The past two years have seen a lot of changes in this group. We're now a four piece with no permanent drummer. We've been lucky enough to have Robert Schoville of Reptile Palace Orchestra fill in for the new recording. His presence during the writing process has had a big impact on the group. His mastery of percussion and overall aesthetic has been a great boon.
As I'm preparing for my own parts I've come to appreciate the idea that "composition is improvisation slowed down". I always thought of this as something of a truism, but the past few days working on ideas for solos, etc. have begun to reveal the depth of this statement. Of course, I still have a twinge of guilt for working on the parts before hand. I've spent a majority of my musical life championing improvisation in its purest forms, and here I am working out melodic ideas for solos. In fact, I feel at times I'm actually writing them instead of trusting the moment to provide inspiration. I suppose this is what happens when your own money is on the line.
However, I think this will become more a part of my daily routine. Taking changes and writing out lines away from the guitar. Or taking melodies and writing variations. The process allows you to let certain things in and others out. It reminds me somehow of this quote from Stravinsky's The Poetics of Music.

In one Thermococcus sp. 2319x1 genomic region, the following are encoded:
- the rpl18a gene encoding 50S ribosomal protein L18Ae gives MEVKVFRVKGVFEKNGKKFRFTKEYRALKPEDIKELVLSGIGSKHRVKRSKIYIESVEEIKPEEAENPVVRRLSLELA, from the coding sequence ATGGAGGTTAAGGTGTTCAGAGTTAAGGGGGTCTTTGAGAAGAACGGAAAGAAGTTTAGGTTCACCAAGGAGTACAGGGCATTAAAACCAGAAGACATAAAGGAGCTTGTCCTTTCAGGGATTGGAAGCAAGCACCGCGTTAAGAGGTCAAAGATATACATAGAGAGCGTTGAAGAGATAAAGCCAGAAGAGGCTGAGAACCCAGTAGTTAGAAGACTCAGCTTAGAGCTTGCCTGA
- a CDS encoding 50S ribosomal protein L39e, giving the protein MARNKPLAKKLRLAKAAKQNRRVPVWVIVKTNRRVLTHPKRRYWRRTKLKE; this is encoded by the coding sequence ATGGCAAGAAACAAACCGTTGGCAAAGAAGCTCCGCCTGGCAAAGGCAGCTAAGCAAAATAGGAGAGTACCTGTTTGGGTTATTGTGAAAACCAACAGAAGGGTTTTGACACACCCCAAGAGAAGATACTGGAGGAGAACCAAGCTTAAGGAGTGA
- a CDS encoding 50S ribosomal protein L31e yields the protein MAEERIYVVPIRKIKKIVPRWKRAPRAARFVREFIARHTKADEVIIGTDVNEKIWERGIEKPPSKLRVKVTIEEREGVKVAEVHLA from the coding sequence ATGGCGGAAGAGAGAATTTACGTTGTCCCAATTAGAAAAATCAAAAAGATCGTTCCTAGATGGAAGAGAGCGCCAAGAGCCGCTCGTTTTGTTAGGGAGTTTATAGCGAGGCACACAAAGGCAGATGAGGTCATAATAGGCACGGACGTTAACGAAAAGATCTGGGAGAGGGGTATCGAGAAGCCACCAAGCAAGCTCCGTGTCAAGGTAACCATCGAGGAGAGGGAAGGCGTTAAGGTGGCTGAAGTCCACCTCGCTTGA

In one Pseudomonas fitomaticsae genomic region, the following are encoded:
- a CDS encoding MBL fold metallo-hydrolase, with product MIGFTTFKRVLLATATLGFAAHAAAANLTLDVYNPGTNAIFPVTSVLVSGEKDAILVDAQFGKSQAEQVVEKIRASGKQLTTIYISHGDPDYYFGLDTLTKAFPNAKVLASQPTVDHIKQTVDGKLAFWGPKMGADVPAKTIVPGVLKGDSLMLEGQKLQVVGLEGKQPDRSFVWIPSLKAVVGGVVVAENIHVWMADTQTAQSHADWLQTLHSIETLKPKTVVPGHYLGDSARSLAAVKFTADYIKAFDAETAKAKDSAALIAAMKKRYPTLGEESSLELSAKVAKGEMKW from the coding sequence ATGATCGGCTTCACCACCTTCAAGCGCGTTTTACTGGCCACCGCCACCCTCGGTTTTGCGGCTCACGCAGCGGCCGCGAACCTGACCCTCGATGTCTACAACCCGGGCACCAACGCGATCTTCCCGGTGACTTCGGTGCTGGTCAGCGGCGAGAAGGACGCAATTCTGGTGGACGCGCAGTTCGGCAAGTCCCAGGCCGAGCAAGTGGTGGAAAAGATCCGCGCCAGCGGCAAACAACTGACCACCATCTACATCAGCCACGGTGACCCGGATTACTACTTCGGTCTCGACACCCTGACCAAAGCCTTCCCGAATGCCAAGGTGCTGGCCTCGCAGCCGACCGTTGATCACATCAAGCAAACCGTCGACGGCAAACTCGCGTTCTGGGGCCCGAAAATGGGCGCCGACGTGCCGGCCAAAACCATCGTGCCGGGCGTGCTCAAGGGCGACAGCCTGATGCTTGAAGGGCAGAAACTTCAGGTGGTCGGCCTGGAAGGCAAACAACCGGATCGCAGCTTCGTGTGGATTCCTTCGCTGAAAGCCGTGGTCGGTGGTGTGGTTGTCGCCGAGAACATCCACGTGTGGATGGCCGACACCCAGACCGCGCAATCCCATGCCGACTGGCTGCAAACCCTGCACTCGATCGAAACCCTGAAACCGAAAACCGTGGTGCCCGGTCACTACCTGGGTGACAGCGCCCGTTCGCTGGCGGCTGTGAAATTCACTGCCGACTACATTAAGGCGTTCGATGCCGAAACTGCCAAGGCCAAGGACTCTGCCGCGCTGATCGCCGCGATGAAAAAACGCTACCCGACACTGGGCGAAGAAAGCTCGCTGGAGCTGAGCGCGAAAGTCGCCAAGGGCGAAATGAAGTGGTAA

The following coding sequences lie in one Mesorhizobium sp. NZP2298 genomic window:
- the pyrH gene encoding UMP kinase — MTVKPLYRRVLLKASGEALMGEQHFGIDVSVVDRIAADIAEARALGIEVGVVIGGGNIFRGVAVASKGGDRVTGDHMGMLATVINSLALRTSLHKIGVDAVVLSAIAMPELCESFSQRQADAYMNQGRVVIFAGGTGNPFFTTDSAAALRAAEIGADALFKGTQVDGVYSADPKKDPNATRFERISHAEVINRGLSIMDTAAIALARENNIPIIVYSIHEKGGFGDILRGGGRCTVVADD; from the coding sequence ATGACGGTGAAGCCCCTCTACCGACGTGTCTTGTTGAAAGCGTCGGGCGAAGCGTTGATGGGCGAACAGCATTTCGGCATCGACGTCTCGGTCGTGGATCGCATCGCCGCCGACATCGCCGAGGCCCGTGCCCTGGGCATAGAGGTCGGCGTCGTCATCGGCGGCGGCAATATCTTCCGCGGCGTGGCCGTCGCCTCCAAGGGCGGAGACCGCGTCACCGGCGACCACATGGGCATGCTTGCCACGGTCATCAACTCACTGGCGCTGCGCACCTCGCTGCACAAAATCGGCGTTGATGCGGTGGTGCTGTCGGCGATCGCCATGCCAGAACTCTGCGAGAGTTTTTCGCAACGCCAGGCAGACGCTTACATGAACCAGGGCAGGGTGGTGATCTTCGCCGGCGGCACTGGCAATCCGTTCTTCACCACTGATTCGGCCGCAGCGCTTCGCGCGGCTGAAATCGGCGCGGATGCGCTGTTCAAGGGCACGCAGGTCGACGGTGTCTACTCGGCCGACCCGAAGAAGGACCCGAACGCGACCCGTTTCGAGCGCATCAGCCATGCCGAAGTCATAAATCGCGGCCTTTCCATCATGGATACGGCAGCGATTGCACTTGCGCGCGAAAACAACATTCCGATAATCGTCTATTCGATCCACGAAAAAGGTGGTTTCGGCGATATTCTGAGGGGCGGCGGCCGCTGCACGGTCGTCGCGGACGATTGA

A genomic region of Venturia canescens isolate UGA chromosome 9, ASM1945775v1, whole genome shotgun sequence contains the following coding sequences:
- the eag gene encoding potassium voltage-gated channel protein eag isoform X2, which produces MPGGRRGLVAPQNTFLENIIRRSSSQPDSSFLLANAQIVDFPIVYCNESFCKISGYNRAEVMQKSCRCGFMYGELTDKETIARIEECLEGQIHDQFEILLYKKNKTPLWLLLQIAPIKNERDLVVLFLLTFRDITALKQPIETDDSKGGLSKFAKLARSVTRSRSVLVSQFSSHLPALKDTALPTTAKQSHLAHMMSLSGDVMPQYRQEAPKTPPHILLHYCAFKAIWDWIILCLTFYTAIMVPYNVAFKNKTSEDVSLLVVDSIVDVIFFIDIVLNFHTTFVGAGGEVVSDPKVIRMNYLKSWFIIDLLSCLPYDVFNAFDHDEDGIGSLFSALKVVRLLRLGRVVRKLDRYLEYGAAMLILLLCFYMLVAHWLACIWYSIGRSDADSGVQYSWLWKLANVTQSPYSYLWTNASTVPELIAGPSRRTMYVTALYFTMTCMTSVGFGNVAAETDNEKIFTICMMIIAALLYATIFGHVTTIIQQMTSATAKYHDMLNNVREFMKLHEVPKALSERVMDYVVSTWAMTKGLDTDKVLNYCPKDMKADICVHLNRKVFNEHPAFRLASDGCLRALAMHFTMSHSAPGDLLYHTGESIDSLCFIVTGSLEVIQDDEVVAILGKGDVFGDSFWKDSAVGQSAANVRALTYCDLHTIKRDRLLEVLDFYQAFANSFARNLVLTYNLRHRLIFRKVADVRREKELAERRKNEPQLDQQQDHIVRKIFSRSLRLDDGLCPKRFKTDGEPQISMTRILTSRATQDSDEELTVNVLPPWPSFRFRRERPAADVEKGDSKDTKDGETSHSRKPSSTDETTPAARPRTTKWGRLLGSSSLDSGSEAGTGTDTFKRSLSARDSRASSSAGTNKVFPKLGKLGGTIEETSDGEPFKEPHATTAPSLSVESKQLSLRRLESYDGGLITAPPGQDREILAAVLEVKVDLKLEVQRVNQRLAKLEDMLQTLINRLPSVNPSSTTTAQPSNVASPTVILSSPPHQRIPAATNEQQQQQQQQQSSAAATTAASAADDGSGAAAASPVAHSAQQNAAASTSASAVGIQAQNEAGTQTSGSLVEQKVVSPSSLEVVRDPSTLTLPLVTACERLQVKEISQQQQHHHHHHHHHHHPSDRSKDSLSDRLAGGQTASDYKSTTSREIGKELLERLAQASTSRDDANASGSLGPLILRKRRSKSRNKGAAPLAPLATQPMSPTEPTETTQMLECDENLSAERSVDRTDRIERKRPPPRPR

"My freedom thus consists in my moving about within the narrow frame that I have assigned myself for each one of my undertakings. I shall go even further: my freedom will be so much the greater and more meaningful the more narrowly I limit my field of action and the more I surround myself with obstacles. Whatever diminishes constraint, diminishes strength. The more constraints one imposes, the more one frees one's self of the chains that shackle the spirit."
Think of it this way, in space you have no ability to move without something to push against. I wonder what this says about the nature of strength itself. I suppose that's enough for now. I'm going back to writing chord subs and such.